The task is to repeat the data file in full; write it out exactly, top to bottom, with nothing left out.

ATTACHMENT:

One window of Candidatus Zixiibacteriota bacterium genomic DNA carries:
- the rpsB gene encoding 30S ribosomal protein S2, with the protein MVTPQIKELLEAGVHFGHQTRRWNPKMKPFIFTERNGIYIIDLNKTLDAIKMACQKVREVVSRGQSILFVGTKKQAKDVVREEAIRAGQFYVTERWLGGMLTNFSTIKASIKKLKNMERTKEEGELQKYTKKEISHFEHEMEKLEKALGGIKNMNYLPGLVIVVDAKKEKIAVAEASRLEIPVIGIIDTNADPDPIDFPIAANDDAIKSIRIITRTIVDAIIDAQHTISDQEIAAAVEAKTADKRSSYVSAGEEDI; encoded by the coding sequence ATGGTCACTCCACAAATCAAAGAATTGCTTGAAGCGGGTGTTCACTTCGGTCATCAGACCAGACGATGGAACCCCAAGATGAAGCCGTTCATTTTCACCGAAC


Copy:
One window of Candidatus Zixiibacteriota bacterium genomic DNA carries:
- the rpsB gene encoding 30S ribosomal protein S2, with the protein MVTPQIKELLEAGVHFGHQTRRWNPKMKPFIFTERNGIYIIDLNKTLDAIKMACQKVREVVSRGQSILFVGTKKQAKDVVREEAIRAGQFYVTERWLGGMLTNFSTIKASIKKLKNMERTKEEGELQKYTKKEISHFEHEMEKLEKALGGIKNMNYLPGLVIVVDAKKEKIAVAEASRLEIPVIGIIDTNADPDPIDFPIAANDDAIKSIRIITRTIVDAIIDAQHTISDQEIAAAVEAKTADKRSSYVSAGEEDI; encoded by the coding sequence ATGGTCACTCCACAAATCAAAGAATTGCTTGAAGCGGGTGTTCACTTCGGTCATCAGACCAGACGATGGAACCCCAAGATGAAGCCGTTCATTTTCACCGAAC